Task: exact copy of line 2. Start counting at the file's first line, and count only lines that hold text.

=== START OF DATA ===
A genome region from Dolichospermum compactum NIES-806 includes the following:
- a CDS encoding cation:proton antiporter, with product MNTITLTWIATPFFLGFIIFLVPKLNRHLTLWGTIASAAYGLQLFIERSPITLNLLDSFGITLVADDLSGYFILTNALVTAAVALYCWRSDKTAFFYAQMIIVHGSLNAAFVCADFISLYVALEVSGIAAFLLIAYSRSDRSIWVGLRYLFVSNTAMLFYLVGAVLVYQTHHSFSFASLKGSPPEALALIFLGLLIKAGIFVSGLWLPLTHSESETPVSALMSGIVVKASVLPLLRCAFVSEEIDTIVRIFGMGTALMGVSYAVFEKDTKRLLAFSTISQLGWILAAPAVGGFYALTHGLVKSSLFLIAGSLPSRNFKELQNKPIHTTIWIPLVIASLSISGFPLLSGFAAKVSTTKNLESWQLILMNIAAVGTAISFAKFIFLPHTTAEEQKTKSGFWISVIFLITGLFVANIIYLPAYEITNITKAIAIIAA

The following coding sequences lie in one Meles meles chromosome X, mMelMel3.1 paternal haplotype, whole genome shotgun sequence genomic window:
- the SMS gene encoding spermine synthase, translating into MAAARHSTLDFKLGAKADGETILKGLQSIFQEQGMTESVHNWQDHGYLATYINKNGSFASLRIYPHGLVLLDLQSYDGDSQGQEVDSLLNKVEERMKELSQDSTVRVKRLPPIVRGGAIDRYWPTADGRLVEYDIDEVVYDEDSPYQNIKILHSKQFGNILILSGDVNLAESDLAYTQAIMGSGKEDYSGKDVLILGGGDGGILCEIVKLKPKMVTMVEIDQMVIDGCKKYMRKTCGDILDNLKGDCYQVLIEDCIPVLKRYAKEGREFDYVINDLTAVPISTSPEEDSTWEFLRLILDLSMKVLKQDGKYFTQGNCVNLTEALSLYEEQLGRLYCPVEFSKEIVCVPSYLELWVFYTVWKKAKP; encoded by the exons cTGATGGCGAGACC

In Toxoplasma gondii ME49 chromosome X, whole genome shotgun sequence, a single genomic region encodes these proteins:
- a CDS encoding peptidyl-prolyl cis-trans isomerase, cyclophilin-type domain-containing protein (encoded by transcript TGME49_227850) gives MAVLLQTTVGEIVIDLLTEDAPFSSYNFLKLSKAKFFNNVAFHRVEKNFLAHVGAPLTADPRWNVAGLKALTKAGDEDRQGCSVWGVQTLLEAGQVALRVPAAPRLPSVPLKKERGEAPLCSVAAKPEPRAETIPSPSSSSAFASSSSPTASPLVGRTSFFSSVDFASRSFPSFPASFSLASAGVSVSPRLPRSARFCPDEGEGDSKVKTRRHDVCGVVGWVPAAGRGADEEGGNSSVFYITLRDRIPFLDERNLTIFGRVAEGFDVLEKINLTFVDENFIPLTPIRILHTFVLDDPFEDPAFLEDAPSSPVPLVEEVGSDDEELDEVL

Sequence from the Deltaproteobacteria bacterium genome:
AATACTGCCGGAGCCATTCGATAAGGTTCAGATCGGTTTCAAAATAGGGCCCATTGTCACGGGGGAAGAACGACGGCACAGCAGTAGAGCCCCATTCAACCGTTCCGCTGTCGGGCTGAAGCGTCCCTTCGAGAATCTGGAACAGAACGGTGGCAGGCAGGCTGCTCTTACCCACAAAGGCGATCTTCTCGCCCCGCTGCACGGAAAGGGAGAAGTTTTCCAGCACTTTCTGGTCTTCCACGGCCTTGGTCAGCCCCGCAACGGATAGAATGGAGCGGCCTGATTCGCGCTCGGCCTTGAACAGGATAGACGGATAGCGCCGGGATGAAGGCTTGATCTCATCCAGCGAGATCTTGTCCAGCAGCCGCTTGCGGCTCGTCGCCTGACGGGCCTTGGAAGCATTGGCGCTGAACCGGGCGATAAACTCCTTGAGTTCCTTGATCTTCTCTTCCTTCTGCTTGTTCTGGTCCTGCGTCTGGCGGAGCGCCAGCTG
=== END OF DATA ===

- a CDS encoding cation:proton antiporter, with product MNTITLTWIATPFFLGFIIFLVPKLNRHLTLWGTIASAAYGLQLFIERSPITLNLLDSFGITLVADDLSGYFILTNALVTAAVALYCWRSDKTAFFYAQMIIVHGSLNAAFVCADFISLYVALEVSGIAAFLLIAYSRSDRSIWVGLRYLFVSNTAMLFYLVGAVLVYQTHHSFSFASLKGSPPEALALIFLGLLIKAGIFVSGLWLPLTHSESETPVSALMSGIVVKASVLPLLRCAFVSEEIDTIVRIFGMGTALMGVSYAVFEKDTKRLLAFSTISQLGWILAAPAVGGFYALTHGLVKSSLFLIAGSLPSRNFKELQNKPIHTTIWIPLVIASLSISGFPLLSGFAAKVSTTKNLESWQLILMNIAAVGTAISFAKFIFLPHTTAEEQKTKSGFWISVIFLITGLFVANIIYLPAYEITNITKAIAIIAA